Because Microsoft Exchange Server email security threats, such as spam and viruses, are constant, it is more important than ever to make sure Exchange Server is securely deployed. Even so, Exchange Server complexity -- and the fact that the Internet is chock-full of contradictory advice -- can make securing Exchange a challenge. To better protect your email environment, here are some Exchange Server security dos and don'ts that you should put into practice.
Do choose your certificates carefully
Digital certificates are a requirement for secure Internet communications. Even so, deciding which types of digital certificates to use can be tricky. The primary reason is cost, since digital certificates from commercial certificate authorities can be expensive.
Investing in a single certificate wouldn't be too costly, but, unfortunately, you typically need one certificate for every hostname that you use. This means separate certificates for Outlook Web Access (OWA,) your edge transport server, the Autodiscover service and who knows what else. When you consider that these certificates periodically expire, you can see how this costs add up.
I have seen many creative techniques for reducing certificate costs, including one organization that threw caution to the wind and decided to go without certificates. Obviously, that technique falls squarely into the Security Don't (ever) category.
A common low-budget solution is to use self-signed certificates. Exchange Server 2007 can generate self-signed certificates to use in place of expensive commercial certificates. While this might sound appealing, users will likely receive certificate warning messages when they try to connect to Exchange remotely, and Windows Mobile users won't be able to connect at all. If you decide to use self-signed certificates, use them internally; use commercial certificates for external network connections.
To get around this, use a special type of X.509 certificate known as a Subject Alternate Name (SAN) certificate. A SAN certificate allows you to associate multiple hostnames with a single certificate. These certificates typically cost more than a normal X.509 certificate, but the extra cost may be justified if you would otherwise have to purchase multiple certificates.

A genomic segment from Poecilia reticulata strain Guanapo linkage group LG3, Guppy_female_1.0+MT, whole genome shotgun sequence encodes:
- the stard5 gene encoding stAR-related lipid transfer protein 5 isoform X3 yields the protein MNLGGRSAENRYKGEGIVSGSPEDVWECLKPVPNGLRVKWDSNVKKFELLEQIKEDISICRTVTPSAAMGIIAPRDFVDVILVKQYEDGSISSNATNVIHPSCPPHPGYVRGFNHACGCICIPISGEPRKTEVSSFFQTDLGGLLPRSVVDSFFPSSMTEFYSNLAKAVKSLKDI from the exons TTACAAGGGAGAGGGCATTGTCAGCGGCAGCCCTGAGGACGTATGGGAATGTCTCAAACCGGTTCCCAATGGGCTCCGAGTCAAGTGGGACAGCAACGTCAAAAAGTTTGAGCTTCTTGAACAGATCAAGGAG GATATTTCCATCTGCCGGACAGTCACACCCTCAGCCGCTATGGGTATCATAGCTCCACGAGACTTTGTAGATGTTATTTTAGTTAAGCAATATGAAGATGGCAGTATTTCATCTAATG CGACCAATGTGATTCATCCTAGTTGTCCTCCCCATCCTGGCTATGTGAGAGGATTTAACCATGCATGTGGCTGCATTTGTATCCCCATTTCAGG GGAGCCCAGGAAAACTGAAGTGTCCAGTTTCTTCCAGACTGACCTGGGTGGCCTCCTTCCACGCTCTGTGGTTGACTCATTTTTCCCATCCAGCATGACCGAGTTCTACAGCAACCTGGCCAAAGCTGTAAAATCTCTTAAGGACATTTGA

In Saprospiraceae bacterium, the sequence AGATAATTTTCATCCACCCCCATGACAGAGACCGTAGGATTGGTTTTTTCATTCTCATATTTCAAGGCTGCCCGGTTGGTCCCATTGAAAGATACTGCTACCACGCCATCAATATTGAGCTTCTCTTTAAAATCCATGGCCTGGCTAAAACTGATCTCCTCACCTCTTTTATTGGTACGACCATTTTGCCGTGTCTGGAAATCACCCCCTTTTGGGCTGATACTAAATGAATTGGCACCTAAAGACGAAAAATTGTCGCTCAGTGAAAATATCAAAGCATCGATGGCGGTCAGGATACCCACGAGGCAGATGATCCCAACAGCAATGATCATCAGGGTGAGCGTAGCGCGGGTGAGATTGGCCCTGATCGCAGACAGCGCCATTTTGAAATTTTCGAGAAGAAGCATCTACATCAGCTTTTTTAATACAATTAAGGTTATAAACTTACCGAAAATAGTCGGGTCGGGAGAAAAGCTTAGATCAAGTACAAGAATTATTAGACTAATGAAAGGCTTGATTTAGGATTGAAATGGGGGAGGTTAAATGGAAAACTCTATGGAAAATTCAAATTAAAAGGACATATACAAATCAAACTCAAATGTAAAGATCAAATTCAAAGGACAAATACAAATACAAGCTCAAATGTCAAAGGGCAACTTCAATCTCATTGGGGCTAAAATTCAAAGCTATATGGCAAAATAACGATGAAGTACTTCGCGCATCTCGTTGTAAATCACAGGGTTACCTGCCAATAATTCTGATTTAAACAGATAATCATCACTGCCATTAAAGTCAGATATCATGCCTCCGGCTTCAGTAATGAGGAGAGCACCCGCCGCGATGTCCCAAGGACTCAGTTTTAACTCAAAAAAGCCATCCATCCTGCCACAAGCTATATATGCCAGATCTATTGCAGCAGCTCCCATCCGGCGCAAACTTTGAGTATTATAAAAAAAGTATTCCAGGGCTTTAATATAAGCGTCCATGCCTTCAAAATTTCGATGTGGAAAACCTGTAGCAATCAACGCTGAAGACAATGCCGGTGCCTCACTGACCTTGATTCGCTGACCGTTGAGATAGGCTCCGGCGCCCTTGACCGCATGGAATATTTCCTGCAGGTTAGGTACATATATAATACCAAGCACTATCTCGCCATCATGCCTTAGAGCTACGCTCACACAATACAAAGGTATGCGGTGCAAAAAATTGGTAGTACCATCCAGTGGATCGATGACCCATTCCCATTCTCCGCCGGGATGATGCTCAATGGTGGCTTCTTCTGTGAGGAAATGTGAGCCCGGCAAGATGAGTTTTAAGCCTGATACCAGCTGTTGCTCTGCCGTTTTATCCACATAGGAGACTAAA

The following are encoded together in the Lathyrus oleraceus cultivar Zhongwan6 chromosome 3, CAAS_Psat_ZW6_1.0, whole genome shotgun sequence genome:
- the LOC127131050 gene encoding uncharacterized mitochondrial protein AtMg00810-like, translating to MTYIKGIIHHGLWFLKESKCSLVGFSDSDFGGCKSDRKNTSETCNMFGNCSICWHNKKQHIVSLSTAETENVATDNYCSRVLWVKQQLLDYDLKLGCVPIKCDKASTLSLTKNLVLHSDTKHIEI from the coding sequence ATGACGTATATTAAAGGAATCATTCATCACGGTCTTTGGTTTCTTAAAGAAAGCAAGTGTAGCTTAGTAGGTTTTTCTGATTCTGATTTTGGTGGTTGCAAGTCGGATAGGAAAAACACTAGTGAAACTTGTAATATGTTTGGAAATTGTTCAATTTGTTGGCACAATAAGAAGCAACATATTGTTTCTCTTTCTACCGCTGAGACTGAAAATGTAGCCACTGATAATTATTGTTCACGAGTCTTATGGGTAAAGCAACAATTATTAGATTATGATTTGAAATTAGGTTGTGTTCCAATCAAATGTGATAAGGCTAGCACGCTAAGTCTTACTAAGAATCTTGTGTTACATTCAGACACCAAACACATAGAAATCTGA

Keep in mind that SAN certificates can be more difficult to deploy than normal X.509 certificates and that some legacy firewalls do not support the use of SAN certificates. For example, ISA Server did not support SAN certificates until Microsoft released ISA Server 2006.
In some cases, using a wildcard certificate is a better option. A wildcard certificate lets you use a single certificate for your entire domain. The downside to wildcard certificates is that they are not compatible with Windows Mobile 5.0 devices.
Don't place a client access server at the network perimeter
Microsoft recommends that you do not place your client access server at the network perimeter. In fact, the only Exchange 2007 server role that Microsoft even supports at the network perimeter is the Edge Transport Server.
Even though the prospect of allowing Internet traffic into your private network is scary, Microsoft has a good reason for recommending that client access servers reside in the private network. The perimeter network is designed to protect your private network. A client access server requires access to Active Directory and mailbox servers. This means that if you place a client access server at the network perimeter, you must open several firewall ports to allow it to communicate with your private network. These open ports pose a serious security risk.
Does this mean that you should allow unfiltered Internet traffic to reach your private network? Hardly. Microsoft recommends placing an ISA Server at the network perimeter and allowing it to act as a proxy to your client access server. This solution lets you keep your client access server away from the network perimeter without allowing unfiltered Internet traffic to reach your private network.
Do use an edge transport server
The Edge Transport Server role is new to Exchange Server 2007. Its job is to sit at the network perimeter and filter out viruses and spam before they have a chance to reach your hub transport or mailbox server. Because Exchange 2007 doesn't require using an edge transport server, why deploy it?